Big four stand pricing ground

04 May, 2007

Supermarkets tell MPs they will not stop being competitive on alcohol

Supermarket alcohol prices will not increase, the big four grocers have insisted as they deflect on-trade calls for a crackdown on drink promotions.

Representatives from Tesco, Sainsbury's, Asda and Morrisons put up a robust defence of their pricing strategies as they faced MPs at a House of Commons meeting called by the All Party Parliamentary Beer Group. The group, prompted by on-trade pressure, has drawn up an Early Day Motion calling for an end to "irresponsible drinks promotions" in supermarkets.

While they would not be drawn on the issue of loss-leading deals, all four representatives said price competitiveness was a key part of business success.

Sainsbury's head of legal affairs, Nick Grant, said: "As retailers, we would never agree to raise prices. That would be the net effect of the Early Day Motion. That would be unlawful and anti-competitive. We will not do that, it would be against the customers' wishes and against customer choice."

Asda's head of government affairs, Bernard Hughes, said: "Price is in our DNA. As a business, there is no way Asda will increase its prices."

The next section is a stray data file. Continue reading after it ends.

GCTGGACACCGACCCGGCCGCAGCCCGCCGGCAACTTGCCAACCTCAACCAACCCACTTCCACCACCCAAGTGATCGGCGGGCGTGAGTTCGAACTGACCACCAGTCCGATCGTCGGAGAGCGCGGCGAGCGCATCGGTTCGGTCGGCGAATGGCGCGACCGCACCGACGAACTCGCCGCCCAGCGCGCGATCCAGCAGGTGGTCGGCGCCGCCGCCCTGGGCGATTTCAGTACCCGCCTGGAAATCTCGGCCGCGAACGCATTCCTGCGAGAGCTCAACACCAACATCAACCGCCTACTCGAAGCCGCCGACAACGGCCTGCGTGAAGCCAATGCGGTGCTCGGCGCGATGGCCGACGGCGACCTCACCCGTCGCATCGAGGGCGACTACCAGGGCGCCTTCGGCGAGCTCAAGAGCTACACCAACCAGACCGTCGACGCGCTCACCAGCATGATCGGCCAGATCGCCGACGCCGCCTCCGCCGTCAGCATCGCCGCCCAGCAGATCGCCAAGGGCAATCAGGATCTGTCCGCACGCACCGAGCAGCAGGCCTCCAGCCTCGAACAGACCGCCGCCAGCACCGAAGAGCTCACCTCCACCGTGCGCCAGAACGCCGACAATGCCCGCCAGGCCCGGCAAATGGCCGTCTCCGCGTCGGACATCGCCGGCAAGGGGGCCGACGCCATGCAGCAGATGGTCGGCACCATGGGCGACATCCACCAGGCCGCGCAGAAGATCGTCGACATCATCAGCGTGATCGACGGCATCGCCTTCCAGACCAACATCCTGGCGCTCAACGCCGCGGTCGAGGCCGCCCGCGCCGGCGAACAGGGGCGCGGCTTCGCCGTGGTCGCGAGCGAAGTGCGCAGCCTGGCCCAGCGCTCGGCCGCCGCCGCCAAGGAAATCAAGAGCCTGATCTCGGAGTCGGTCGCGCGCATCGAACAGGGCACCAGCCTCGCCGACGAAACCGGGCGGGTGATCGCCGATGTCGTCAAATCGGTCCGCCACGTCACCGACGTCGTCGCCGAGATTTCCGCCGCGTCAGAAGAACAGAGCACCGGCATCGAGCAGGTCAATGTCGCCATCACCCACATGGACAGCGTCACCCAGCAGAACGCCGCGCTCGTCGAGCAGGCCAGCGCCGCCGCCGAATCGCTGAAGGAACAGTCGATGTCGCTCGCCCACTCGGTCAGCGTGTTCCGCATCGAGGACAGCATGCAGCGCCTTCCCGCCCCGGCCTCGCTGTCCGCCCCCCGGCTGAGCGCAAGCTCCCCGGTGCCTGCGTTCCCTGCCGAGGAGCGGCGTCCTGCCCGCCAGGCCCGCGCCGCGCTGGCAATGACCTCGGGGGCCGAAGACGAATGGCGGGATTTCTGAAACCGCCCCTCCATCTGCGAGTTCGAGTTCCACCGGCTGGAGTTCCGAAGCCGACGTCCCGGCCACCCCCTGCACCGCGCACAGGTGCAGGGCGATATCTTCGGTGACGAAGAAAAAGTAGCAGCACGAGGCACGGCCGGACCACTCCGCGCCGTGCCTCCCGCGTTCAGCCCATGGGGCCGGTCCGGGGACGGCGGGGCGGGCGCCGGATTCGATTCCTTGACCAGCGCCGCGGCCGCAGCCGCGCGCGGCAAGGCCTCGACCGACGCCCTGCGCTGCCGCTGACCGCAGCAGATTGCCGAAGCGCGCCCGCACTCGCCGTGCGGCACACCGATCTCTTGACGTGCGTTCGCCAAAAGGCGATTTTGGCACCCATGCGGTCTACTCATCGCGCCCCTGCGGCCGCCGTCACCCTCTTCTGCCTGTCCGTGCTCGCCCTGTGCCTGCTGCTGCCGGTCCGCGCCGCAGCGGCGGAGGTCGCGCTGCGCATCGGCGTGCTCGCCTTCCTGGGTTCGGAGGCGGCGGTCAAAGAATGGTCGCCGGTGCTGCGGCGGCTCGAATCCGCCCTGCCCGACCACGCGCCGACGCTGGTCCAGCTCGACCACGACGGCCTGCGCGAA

Grant added: "It's incredibly difficult to work out what a loss-leader would be. Who would audit that? We would be creating a complex regulatory environment. It would be impossible to police and an accountancy nightmare."

The supermarkets denied links between cheap alcohol, bulk buying and binge drinking. Tesco's government affairs manager Emma Reynolds said: "Most people buy alcohol as part of a larger family shop ... the point of promotions is to get customers to try new brands."

Beer group chair John Grogan MP said he did not want to see the issue resolved by "politicians setting the price of beer or strict regulations". He added: "No one has defended loss-leading pricing. If the Competition Commission finds that you're loss-leading you will no doubt remedy it."

Grogan said: " What we want to do in terms of the Parliamentary Beer Group is to make progress on a voluntary basis just as brewers and pub companies did a couple of years ago."

Analysis, page 14

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